5. Emergency fund. This is a bank account that I never touch! It’s the one I saved up for first, I’ve got AUD$2,000 in there and it’s only for absolute emergencies or unexpected bills only. I’m happy to say that I’ve never had to use it, but it gives me great peace of mind to have it should I ever need it. Some might argue that an emergency fund should have more than $2,000 in it, so just choose whatever number you need to be comfortable.

If you have credit card debt or other debt, the above might look a bit different for you. There is a wealth of knowledge and tips across the internet on how to pay off debt quickly, so just start researching and start working on it.

The main thing I have learned when it comes to budgeting and money, is that it really does not matter all that much how much you earn every month. Yes, more money can help you reach some goals faster, but what matters the most is what you do with the money you have and the everyday decisions you make to improve your financial situation!

* Please note: I’m not a financial advisor, so all the advise shared here in the blog and in my videos is just what I’ve tried and learned myself and what is working for me right now. Naturally you need to experiment and see what works in your unique situation! Always seek professional financial, legal or other advice before you make any big financial decisions in your life.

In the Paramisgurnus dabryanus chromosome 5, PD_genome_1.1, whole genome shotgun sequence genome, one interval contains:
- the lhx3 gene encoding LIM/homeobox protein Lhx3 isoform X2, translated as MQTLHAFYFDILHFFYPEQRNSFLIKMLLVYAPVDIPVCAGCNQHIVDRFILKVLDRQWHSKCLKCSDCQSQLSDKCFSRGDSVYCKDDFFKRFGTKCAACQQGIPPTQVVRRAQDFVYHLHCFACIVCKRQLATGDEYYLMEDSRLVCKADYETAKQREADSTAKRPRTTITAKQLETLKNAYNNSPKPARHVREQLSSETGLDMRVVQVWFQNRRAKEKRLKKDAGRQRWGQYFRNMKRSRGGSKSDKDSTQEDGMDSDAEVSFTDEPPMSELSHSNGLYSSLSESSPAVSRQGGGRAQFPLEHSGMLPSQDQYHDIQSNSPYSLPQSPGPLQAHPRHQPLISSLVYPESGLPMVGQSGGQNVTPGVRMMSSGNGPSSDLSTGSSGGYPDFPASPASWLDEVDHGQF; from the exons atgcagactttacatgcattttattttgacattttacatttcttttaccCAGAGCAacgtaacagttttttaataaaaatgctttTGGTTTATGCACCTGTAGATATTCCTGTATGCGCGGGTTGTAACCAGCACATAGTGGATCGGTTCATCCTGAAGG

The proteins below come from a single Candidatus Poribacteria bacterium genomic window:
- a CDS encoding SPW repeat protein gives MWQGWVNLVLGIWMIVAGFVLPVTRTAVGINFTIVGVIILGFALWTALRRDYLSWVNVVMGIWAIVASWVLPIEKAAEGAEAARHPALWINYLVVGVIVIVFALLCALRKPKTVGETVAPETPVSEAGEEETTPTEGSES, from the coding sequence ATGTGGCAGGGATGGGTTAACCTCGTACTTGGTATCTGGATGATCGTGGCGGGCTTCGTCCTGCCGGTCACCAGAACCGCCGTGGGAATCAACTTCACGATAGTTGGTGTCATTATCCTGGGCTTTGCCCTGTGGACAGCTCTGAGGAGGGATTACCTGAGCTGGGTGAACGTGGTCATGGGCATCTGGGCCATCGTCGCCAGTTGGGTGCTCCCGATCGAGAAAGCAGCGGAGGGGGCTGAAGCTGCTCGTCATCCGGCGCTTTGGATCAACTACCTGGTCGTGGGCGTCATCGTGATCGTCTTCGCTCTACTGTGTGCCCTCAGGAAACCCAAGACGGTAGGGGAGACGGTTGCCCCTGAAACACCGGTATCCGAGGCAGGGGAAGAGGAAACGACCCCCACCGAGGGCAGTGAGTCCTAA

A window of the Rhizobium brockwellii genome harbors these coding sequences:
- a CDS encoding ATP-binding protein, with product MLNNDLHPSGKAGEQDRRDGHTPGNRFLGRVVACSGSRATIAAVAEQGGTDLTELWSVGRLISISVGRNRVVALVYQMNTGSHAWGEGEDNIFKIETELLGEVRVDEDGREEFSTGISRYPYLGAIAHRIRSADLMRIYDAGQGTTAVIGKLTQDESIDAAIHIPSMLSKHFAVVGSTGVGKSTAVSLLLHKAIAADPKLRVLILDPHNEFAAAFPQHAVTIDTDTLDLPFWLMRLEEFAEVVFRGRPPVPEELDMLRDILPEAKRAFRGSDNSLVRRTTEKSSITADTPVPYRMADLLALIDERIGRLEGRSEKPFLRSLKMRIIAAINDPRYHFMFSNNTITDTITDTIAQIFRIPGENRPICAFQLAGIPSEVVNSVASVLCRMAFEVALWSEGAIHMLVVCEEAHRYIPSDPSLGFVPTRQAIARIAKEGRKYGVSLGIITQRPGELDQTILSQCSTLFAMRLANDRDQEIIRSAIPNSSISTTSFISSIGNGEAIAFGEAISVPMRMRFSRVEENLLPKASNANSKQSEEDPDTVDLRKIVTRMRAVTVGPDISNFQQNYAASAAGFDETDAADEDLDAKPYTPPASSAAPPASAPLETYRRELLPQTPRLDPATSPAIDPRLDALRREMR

An introduction

It’s always tricky to simplify and tell a story in a short and concise way. In some ways, I don’t believe people’s life story is something that should ever be short. Every person we meet have a unique story about how they got where they are today.

It’s essentially all about the journey and the many milestones, some of them very sad and difficult ones, that shapes a person. Some of the best stories I’ve heard about people (and what made them who they are now) have been told around campfires, over the phone, on long drives and every single one of those stories deserves space and time.

Getting to know someone means relating to part of their story, so in this week’s blog post and the below video I wanted to share a bit about me and my background.

Edit: the below was written and filmed before the pandemic impacted Australia and the rest of the world. It goes to show that we never know what will happen and that a simple life helps us be grateful for what we have and make the best of very challenging times.

My brief timeline:

  • 1982: I was born in the south of Sweden and grew up on a small family farm. In 1984 and 1988 I also became a very proud older sister to my 2 awesome brothers.
  • 1998: My first overseas trip without my parents. Went to England with a friend for a summer class to learn English. That same year mum and I moved from our tiny village to the nearest big city for me to start high school.